Author:Tony Knight (University of Kent)
Paper short abstract:
Predicated on the nature-culture divide, neoliberal human activities are radically impacting the Earth. People seeking a rapprochement with nature contest this process. My multispecies study of pastoralists confronting Pyrenean large-predator rewilding exposes the flaws of Anthropocene mentalities.
Paper long abstract:
Welcome to the Anthropocene. Human activity is impacting every part of the Earth's geo-biosphere, its fragile (in)stability ominously reflected through anthropogenic climate change and the Sixth Great Extinction. Ironically, human capacity to be above, and to dominate, 'nature', is being contested by people who defy this nature-culture divide, who seek a rapprochement with nature. This is aptly illustrated in the French Pyrenees, where 'traditional' pastoralists are being confronted with the 'rewilding' of 'their' mountains.
Pastoralism is, perhaps, the oldest representation of human domestication of nature, and has been practiced in the Pyrenees for six thousand years or more. One result is that large predators, key actors in any ecosystem, have been almost extirpated: for local pastoralists, the 'wild' no longer exists. Today, however, brown bears have been reintroduced: the rallying call of the state and environmentalists has been that pastoral-predator cohabitation is essential for bio-cultural diversity. Complicating the situation even further, long-absent wolves have found their way, naturally, back to the Pyrenees.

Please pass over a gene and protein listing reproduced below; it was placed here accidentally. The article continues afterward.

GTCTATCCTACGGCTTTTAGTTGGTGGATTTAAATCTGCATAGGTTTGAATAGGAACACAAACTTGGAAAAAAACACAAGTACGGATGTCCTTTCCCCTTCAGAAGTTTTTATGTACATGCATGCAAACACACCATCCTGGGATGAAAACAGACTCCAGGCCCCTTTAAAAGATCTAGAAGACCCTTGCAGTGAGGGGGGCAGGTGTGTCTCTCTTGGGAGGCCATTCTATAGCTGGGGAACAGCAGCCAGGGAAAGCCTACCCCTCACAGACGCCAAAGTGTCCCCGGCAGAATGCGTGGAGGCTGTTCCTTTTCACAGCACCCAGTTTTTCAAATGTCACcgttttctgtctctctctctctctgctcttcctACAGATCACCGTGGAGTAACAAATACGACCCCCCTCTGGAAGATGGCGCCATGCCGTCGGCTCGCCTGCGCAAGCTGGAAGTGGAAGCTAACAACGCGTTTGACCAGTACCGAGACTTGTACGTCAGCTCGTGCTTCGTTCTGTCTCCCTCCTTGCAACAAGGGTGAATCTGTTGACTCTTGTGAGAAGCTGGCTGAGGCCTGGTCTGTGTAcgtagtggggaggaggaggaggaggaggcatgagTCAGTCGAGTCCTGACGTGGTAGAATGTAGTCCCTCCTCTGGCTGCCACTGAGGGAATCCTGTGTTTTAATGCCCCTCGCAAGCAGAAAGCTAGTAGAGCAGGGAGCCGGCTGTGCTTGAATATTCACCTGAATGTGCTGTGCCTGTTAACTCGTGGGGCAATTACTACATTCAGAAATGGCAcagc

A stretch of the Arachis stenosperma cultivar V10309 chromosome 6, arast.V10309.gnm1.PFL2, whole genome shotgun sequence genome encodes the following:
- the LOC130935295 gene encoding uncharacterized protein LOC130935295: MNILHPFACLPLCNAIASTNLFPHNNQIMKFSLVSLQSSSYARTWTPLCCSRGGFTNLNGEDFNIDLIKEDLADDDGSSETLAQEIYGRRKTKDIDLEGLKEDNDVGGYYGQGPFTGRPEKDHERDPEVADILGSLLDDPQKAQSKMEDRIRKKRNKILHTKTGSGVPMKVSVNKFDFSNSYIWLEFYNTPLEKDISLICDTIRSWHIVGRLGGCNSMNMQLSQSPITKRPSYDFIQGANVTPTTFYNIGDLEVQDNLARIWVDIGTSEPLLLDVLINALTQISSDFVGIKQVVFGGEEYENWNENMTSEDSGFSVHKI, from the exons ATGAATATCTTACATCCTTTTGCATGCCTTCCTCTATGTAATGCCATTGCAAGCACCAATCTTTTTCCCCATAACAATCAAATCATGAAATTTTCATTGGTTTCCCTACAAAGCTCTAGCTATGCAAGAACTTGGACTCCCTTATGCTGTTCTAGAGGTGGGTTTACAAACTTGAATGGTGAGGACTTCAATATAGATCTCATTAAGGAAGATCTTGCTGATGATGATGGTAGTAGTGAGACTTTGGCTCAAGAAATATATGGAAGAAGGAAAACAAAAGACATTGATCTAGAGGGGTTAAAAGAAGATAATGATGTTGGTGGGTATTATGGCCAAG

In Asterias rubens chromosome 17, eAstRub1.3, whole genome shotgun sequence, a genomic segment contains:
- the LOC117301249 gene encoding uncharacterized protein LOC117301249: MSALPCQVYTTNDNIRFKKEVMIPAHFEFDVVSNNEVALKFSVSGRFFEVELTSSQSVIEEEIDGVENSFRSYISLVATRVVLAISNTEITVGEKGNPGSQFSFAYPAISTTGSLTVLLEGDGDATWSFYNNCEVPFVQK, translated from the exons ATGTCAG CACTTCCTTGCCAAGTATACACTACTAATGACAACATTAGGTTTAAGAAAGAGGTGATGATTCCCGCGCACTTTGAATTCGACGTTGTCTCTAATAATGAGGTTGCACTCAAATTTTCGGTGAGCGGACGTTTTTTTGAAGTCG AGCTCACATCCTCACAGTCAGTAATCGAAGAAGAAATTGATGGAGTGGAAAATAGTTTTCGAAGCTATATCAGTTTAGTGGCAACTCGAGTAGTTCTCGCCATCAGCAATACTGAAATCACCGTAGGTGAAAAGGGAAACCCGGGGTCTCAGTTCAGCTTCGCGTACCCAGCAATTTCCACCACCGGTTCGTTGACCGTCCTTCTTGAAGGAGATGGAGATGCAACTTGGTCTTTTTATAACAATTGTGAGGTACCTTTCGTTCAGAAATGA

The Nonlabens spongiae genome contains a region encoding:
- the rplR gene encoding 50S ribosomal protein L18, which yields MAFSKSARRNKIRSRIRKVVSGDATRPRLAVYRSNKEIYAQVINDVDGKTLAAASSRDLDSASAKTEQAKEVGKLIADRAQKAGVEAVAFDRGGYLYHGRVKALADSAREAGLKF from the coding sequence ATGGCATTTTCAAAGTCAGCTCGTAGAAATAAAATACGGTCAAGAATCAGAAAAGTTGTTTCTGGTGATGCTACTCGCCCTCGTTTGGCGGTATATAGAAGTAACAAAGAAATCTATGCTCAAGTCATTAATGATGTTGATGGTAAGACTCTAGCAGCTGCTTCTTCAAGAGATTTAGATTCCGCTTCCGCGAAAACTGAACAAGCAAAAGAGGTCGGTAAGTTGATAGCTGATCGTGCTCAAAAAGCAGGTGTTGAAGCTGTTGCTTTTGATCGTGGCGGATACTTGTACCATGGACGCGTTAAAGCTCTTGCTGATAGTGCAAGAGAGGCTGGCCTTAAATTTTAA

This paper draws on my Pyrenean multispecies ethnographic research to explore these contested issues. By deemphasising anthropos, a 'multispecies' approach is anthropologically oxymoronic: I therefore draw liberally from history, geography, ecology, biology, STS, and philosophy to make sense of these complex epistemological and ontological issues. My approach clearly exposes the flawed premises that define our Anthropocene epoch. The realities of a holistic human-sheep-dog-bear-wolf-mountain relationship defy current neoliberal mentalities predicated on a nature-culture divide. Continued adherence might just cause the Anthropocene to become the shortest epoch in geological time.
Rethinking research topics in the Anthropocene: anthropological collaborations in global environmental change